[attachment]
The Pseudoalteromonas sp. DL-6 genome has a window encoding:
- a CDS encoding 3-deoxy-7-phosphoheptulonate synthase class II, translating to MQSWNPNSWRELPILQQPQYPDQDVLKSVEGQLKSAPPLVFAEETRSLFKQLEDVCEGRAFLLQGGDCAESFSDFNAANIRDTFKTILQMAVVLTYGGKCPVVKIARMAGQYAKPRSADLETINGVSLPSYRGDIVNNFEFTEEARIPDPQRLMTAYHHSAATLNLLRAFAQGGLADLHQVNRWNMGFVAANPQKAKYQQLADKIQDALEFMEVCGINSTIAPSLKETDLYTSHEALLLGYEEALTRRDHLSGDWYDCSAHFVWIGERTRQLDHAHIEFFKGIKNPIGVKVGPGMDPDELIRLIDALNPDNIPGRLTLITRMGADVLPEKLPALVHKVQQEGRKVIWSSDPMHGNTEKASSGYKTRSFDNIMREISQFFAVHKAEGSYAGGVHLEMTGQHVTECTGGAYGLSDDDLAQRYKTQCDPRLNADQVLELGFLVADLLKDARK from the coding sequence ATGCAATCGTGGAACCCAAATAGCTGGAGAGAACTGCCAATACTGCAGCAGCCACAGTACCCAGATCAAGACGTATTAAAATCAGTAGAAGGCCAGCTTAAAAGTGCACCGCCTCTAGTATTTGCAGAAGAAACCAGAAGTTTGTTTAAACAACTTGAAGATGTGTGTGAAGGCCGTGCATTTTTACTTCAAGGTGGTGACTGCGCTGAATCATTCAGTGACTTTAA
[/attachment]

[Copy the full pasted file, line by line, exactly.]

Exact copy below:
The Pseudoalteromonas sp. DL-6 genome has a window encoding:
- a CDS encoding 3-deoxy-7-phosphoheptulonate synthase class II, translating to MQSWNPNSWRELPILQQPQYPDQDVLKSVEGQLKSAPPLVFAEETRSLFKQLEDVCEGRAFLLQGGDCAESFSDFNAANIRDTFKTILQMAVVLTYGGKCPVVKIARMAGQYAKPRSADLETINGVSLPSYRGDIVNNFEFTEEARIPDPQRLMTAYHHSAATLNLLRAFAQGGLADLHQVNRWNMGFVAANPQKAKYQQLADKIQDALEFMEVCGINSTIAPSLKETDLYTSHEALLLGYEEALTRRDHLSGDWYDCSAHFVWIGERTRQLDHAHIEFFKGIKNPIGVKVGPGMDPDELIRLIDALNPDNIPGRLTLITRMGADVLPEKLPALVHKVQQEGRKVIWSSDPMHGNTEKASSGYKTRSFDNIMREISQFFAVHKAEGSYAGGVHLEMTGQHVTECTGGAYGLSDDDLAQRYKTQCDPRLNADQVLELGFLVADLLKDARK from the coding sequence ATGCAATCGTGGAACCCAAATAGCTGGAGAGAACTGCCAATACTGCAGCAGCCACAGTACCCAGATCAAGACGTATTAAAATCAGTAGAAGGCCAGCTTAAAAGTGCACCGCCTCTAGTATTTGCAGAAGAAACCAGAAGTTTGTTTAAACAACTTGAAGATGTGTGTGAAGGCCGTGCATTTTTACTTCAAGGTGGTGACTGCGCTGAATCATTCAGTGACTTTAA